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The Gap Between Vaping and Smoking Costs

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One of the most popular benefits of vaping over smoking is the fact that using an e cigarette rather than a tobacco ecig is the fact that it is so much cheaper. There are many other benefits, of course, not least the health implications, but the budget-friendly aspect in these financially uncertain times is a real pull for many. With the announcement of the 2020 Budget, the gap between vaping and smoking costs has widened further than ever. We look at how these changes affect smokers and how much more affordable vaping now is.

What Did The 2020 Budget Say About Smoking

                          

Chancellor Rishi Sunak released his first budget as Chancellor of the Exchequer yesterday (Wednesday 11th March 2020). While much of the budget seemed to be dominated by Coronavirus support there was still time for Sunak to add in an annual increase on tobacco products. With immediate effect, tobacco taxes have risen 2% above the rate of retail price inflation. On the face of things that may not sound too bad however, in real terms that means cigars will increase by 14p a packet and tobacco cigarettes will increase by 27p. Hand-rolling tobacco has been hit by a 6% increase. This means that the average price of a 20-pack of cigarettes will be around £11 (when looking at the more popular/commonly bought brands).

£11 for a packet of cigarettes is a significant amount. Those smoking three packs a week will spend £33 a week, or £132 a month at least on their smoking habit. This is a significant amount of money and many heavy smokers could spend almost double this. As vaping is widely accepted as being a valid and cleaner/healthier alternative to smoking it is not subject to government taxes, therefore, no annual price increases. With this in mind, it is clear to see how and why the gap between vaping and smoking costs widen every year. Being the more affordable choice by far, vaping is more attractive than ever, which encourages more smokers to switch to vaping, protecting their health and their finances at the same time.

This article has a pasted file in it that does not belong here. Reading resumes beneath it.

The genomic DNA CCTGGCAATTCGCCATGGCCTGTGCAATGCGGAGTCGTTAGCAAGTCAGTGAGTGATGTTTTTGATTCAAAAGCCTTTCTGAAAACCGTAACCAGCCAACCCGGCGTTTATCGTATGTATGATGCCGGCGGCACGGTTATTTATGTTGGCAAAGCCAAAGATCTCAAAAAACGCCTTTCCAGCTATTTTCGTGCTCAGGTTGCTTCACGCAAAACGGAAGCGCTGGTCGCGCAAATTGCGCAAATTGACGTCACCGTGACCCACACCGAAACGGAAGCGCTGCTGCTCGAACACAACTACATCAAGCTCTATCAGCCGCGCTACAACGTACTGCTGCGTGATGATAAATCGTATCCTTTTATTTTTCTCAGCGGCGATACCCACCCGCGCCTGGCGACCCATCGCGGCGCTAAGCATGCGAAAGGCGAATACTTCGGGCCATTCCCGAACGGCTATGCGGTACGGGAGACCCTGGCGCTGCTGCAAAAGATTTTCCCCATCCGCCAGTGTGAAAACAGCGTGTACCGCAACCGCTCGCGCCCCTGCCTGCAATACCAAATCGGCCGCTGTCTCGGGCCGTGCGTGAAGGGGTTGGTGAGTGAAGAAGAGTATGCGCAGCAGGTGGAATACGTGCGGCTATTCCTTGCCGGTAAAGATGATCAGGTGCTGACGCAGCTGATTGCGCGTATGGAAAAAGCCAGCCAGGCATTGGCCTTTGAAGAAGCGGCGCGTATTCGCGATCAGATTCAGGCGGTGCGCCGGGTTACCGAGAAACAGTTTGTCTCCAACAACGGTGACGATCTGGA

Why Do The Government Increase Tobacco Prices Annually?

And by so much? The tobacco increases are based on a policy objective linked to maintaining high cigarette duty rates in order to make smoking less attractive. This is all part of a plan to reduce the number of people smoking and therefore reduce the amount of harm being done to the UK people. There is strong scientific evidence that proves that passive smoking is as harmful to non-smokers as smoking is to smokers. Neither are except from health issues and therefore protecting everyone has to form a key part of the government’s health promotion policy. In addition to this, the revenue earned by taxing tobacco products contributes significantly to government funds.

The Future Cost of Smoking and Vaping

As things stand the Government and Public Health England especially are working hard to cut the numbers of people smoking. As well as the price hikes and the fact that smoking in any of public places outlined as part of the Go Smoke Free legislation of 2007 is banned, the government are prepared to go one step further. There are plans to ban flavoured cigarettes such as menthol from May 2020. This is another attempt to reduce the number of people smoking.

Vaping, on the other hand, is as affordable than ever, with cheap e liquids and affordable starter kits making switching over easy for all smokers. Vaping is not governed under smoking ban laws, though property owns can allow/disallow vaping at will. That said, Public Health England, supported by numerous health organisations, researchers and smoking harm reduction charities are lobbying the government for better access to smoking. This could mean a relaxation of the rules surrounding vaping at work, for example. In addition to this, PHE hopes that e cigarettes will be officially adopted as smoking cessation devices, enabling GPs to issue them on prescription as part of dedicated NHS Stop Smoking Services.

Vaping and Smoking Costs: In Conclusion

Clearly, the financial cost difference between the two is growing. On top of that, the future from a legal and availability point of view looks very different for smokers than it does vapers. Not only is smoking much more expensive than vaping, but it is also socially frowned upon, illegal in many public places and smokers will soon have even less choice about what they may smoke. I think as well as looking at how the gap between vaping and smoking costs widen over time we should all be appreciating the increased awareness of the benefits of vaping over smoking. This, alongside budget considerations, is what will encourage more smokers to switch to vaping.